The latest tunnel news from Austria: On 30 April, the second tube of the Katschberg tunnel on the A10 motorway known as "Tauernautobahn", a very important tourist route, will be inaugurated. The Amberg (A14), Gräbern (A2), Lainberg (A9) and Ganzstein (S6) tunnels have already opened second tubes. The Roppen (A12/2010), Tauern (A10/2011), Pfänder (A14/2013) and Bosruck (A9/2014) tunnels are scheduled to follow in short order. But this is not all. Since March of this year, the completely overhauled Tanzenberg tunnel near Kapfenberg has been open to traffic in all its new splendour. The Bruck and Niklasdorf tunnels (S6 expressway) as well as the Wolfsberg tunnel on the A10 will follow within the next few years. Except the Karawanken (A11) and the Gleinalm (A9) tunnels, all other tested tunnels in Austria have already been renovated. This clearly puts Austria in the fast track of road tunnel safety in Europe.
Germany: Full Steam Ahead
The situation in Germany is comparably good. Thanks to the regularly amended 1984 German guidelines specifying the equipment and operation of road tunnels (RABT), road tunnel operators were well-prepared for the EU requirements. RABT standards are among the most stringent in Europe, exceeding EU requirements. In Germany, only the administrative requirements set out in the EU Directive had to be dealt with and its implementation could be reported to Brussels on schedule. The federal government will invest some 570 million Euros in upgrading road tunnels along federal trunk roads. Of this funding, 300 million are earmarked for operational upgrading. 270 million are dedicated to engineering and construction work, e.g. on escape routes and lay-bys. The lion share of the budget is earmarked for federal states with many tunnels on their territories, such as Baden-Württemberg, Bavaria and North Rhine-Westphalia.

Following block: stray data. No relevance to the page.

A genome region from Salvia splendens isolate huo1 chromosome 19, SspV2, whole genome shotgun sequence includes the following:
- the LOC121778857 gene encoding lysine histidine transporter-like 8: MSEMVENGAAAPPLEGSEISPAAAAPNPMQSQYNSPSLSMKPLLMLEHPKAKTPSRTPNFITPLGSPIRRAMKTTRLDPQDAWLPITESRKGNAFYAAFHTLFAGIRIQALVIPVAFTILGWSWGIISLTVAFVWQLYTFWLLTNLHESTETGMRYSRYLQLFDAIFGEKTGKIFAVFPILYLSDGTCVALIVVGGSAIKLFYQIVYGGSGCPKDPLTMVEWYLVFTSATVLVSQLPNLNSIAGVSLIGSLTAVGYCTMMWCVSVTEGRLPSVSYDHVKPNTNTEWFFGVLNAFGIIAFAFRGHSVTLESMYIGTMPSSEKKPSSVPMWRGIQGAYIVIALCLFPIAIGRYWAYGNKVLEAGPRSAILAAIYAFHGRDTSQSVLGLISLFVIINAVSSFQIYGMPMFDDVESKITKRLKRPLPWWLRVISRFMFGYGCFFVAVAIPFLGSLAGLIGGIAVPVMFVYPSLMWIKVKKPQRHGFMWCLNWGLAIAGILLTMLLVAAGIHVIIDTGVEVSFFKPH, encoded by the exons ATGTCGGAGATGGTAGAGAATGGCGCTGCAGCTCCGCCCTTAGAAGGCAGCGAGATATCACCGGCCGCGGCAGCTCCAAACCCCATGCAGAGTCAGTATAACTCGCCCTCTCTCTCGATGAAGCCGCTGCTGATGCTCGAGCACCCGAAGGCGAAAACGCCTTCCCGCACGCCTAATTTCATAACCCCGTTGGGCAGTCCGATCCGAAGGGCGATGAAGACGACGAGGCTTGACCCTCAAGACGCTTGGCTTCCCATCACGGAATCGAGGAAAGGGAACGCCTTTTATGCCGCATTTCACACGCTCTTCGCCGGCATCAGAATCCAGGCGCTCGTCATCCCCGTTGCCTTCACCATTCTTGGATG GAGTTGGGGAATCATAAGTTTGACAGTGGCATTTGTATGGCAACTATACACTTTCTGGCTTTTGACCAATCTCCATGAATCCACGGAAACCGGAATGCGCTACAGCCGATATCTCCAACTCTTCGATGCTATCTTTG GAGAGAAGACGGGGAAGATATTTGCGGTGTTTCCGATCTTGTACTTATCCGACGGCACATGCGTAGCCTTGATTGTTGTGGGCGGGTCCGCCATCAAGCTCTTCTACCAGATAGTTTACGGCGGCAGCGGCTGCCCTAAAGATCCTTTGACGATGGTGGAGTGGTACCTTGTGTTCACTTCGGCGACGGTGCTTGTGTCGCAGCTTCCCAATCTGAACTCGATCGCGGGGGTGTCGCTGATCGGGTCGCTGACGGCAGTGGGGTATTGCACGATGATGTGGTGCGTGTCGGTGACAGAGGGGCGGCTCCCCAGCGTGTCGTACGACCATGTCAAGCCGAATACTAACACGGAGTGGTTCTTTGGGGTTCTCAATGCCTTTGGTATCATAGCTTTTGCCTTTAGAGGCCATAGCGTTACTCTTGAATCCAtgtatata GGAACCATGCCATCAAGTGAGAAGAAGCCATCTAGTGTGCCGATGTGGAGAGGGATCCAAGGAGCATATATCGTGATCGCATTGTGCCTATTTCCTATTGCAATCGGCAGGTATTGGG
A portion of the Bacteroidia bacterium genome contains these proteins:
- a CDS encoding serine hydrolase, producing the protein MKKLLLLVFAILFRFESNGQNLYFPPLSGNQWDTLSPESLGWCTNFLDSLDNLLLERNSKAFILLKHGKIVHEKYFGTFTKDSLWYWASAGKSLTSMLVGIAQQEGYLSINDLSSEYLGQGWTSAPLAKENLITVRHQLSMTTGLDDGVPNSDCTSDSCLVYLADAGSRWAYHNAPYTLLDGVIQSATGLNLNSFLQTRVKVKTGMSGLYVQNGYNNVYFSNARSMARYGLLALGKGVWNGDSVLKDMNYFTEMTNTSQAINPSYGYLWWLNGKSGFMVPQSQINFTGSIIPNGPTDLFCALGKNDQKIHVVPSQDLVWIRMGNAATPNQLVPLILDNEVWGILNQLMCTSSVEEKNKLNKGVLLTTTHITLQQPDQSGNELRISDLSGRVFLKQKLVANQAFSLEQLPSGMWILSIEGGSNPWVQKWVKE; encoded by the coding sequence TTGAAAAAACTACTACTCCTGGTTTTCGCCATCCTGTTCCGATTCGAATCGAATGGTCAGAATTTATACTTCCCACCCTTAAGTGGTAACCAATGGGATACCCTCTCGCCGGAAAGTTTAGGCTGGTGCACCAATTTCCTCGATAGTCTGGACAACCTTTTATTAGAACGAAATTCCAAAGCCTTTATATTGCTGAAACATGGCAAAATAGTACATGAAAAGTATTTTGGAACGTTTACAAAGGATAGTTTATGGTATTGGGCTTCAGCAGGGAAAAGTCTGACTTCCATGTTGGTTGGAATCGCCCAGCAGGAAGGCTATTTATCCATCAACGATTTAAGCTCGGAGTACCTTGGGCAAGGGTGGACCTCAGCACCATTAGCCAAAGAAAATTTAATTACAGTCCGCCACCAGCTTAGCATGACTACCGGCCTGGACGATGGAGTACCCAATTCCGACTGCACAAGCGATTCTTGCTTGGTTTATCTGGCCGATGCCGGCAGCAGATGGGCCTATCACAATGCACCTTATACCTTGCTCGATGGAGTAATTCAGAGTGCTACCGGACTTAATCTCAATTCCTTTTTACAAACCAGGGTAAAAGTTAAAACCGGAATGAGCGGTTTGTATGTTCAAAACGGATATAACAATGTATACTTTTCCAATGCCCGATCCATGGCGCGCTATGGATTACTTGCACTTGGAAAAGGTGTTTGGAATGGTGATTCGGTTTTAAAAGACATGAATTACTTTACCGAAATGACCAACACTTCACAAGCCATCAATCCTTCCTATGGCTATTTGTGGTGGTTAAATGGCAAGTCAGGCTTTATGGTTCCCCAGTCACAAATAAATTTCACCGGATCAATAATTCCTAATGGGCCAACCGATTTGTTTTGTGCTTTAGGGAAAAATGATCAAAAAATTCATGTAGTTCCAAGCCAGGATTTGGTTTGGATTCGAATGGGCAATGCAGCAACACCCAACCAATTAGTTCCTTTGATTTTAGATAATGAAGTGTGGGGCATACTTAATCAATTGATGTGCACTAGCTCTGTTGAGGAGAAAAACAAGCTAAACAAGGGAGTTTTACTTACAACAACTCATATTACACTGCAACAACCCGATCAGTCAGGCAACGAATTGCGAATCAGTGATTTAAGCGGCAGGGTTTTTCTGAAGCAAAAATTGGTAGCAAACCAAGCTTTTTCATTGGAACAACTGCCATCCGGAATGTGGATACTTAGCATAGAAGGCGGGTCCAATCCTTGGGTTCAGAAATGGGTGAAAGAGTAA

The upgrading programme proceeds at full blast but improvements cannot be expected overnight. Detailed and individual studies and planning, including plan-approval procedures in some cases, are necessary for each tunnel. This requires time. Upgrading the Universität tunnel in Düsseldorf, for instance, will take six years - with traffic flowing through. Works have been completed on the Kappelberg tunnel near Stuttgart (opened in 1992). After being rated "poor" in 2002, it was brought up to requirements with investments of twelve million Euros. It soared to a "very good" rating in 2006.
Latest news: the extensive renovation of the Füssen tunnel on the German/Austrian border will be completed by the end of April. One of the major tasks was the construction of a second, southward, escape tube. This is just one example for many tunnels that will follow. Planning and construction is particularly busy in North Rhine-Westphalia. Here, 33 road tunnel tubes on motorways, federal highways and other roads were or are being planned or built.
France and the Netherlands: Short Tunnels Included in Programmes France started upgrading tunnels shorter than the EU Directive's 500m in 2001. Action was triggered by the disastrous fire in the Mont Blanc tunnel in March 1999. Guidelines were developed promptly covering tunnels with a length of 300m or longer - some 200 in all. The works are scheduled to be concluded by 2012 and will cost some two billion Euros. The Netherlands also exceed the EU requirements. Guidelines were enacted to cover tunnels 250m and longer.
Spain Still Struggling
The news from Spain is positive again this year. We retested the Vielha tunnel on the N230 near the eponymous town which failed in 2000 with a "very poor" rating. Then a new tube (Juan Carlos I) was added, which meets all the engineering and technical requirements. It is also the first tunnel in EuroTAP history to be equipped with a state-of-the-art stationary sprinkler system.
The old Alfonso XIII tube is part of the new safety concept as an escape and rescue tube. This is not the first test loser turned winner after a thorough overhaul. The same can be said of the San Juan tunnel in Southern Spain. With a "very poor" rating, it failed the 2002 test. After a severe dressing-down from the national media as the worst tunnel in Europe, the Spanish government quickly invested some four million Euros to bring the tunnel up to par. Just two years later, it scored a "good" rating in the 2005 test. And the story goes on with the Rovira tunnel in Barcelona, tested in 2006 and rated "very poor" for significant deficiencies in most categories. Immediately, funding was made available for extensive rehabilitation. The tunnel operator agreed to have the Rovira retested when the works are concluded.